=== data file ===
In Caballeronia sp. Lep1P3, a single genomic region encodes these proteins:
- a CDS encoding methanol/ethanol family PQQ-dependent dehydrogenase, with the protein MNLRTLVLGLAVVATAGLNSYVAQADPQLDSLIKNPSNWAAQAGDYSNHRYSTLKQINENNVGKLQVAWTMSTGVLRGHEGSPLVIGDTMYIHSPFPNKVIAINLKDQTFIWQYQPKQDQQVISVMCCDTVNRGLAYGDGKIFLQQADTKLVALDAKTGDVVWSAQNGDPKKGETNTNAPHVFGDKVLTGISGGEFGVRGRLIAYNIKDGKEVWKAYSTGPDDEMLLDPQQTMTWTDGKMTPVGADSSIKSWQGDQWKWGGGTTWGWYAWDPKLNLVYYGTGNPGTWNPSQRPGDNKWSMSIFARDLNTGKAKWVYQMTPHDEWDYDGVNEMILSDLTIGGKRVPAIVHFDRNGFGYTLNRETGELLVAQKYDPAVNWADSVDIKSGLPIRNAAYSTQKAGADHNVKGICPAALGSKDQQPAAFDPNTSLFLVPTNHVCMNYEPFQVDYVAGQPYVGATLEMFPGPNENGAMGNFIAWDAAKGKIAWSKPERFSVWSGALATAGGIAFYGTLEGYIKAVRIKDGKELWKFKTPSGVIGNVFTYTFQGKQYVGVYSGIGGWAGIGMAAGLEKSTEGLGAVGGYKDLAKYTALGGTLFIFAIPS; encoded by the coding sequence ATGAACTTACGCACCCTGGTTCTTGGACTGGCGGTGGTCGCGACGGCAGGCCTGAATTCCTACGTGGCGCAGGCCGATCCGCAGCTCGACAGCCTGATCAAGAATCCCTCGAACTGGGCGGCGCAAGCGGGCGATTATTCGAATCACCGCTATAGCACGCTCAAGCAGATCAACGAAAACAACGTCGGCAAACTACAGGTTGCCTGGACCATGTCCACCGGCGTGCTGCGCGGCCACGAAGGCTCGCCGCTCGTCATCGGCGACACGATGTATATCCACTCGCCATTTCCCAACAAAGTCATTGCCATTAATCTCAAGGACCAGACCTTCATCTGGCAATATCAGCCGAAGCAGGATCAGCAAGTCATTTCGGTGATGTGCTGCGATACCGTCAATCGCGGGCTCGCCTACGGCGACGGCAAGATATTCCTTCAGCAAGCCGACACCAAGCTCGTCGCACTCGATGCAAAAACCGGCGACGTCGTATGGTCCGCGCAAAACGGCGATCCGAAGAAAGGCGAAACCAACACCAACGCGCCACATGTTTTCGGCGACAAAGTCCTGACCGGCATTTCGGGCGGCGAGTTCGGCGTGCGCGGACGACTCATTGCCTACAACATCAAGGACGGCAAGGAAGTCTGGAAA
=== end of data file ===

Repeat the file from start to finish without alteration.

In Caballeronia sp. Lep1P3, a single genomic region encodes these proteins:
- a CDS encoding methanol/ethanol family PQQ-dependent dehydrogenase, with the protein MNLRTLVLGLAVVATAGLNSYVAQADPQLDSLIKNPSNWAAQAGDYSNHRYSTLKQINENNVGKLQVAWTMSTGVLRGHEGSPLVIGDTMYIHSPFPNKVIAINLKDQTFIWQYQPKQDQQVISVMCCDTVNRGLAYGDGKIFLQQADTKLVALDAKTGDVVWSAQNGDPKKGETNTNAPHVFGDKVLTGISGGEFGVRGRLIAYNIKDGKEVWKAYSTGPDDEMLLDPQQTMTWTDGKMTPVGADSSIKSWQGDQWKWGGGTTWGWYAWDPKLNLVYYGTGNPGTWNPSQRPGDNKWSMSIFARDLNTGKAKWVYQMTPHDEWDYDGVNEMILSDLTIGGKRVPAIVHFDRNGFGYTLNRETGELLVAQKYDPAVNWADSVDIKSGLPIRNAAYSTQKAGADHNVKGICPAALGSKDQQPAAFDPNTSLFLVPTNHVCMNYEPFQVDYVAGQPYVGATLEMFPGPNENGAMGNFIAWDAAKGKIAWSKPERFSVWSGALATAGGIAFYGTLEGYIKAVRIKDGKELWKFKTPSGVIGNVFTYTFQGKQYVGVYSGIGGWAGIGMAAGLEKSTEGLGAVGGYKDLAKYTALGGTLFIFAIPS; encoded by the coding sequence ATGAACTTACGCACCCTGGTTCTTGGACTGGCGGTGGTCGCGACGGCAGGCCTGAATTCCTACGTGGCGCAGGCCGATCCGCAGCTCGACAGCCTGATCAAGAATCCCTCGAACTGGGCGGCGCAAGCGGGCGATTATTCGAATCACCGCTATAGCACGCTCAAGCAGATCAACGAAAACAACGTCGGCAAACTACAGGTTGCCTGGACCATGTCCACCGGCGTGCTGCGCGGCCACGAAGGCTCGCCGCTCGTCATCGGCGACACGATGTATATCCACTCGCCATTTCCCAACAAAGTCATTGCCATTAATCTCAAGGACCAGACCTTCATCTGGCAATATCAGCCGAAGCAGGATCAGCAAGTCATTTCGGTGATGTGCTGCGATACCGTCAATCGCGGGCTCGCCTACGGCGACGGCAAGATATTCCTTCAGCAAGCCGACACCAAGCTCGTCGCACTCGATGCAAAAACCGGCGACGTCGTATGGTCCGCGCAAAACGGCGATCCGAAGAAAGGCGAAACCAACACCAACGCGCCACATGTTTTCGGCGACAAAGTCCTGACCGGCATTTCGGGCGGCGAGTTCGGCGTGCGCGGACGACTCATTGCCTACAACATCAAGGACGGCAAGGAAGTCTGGAAA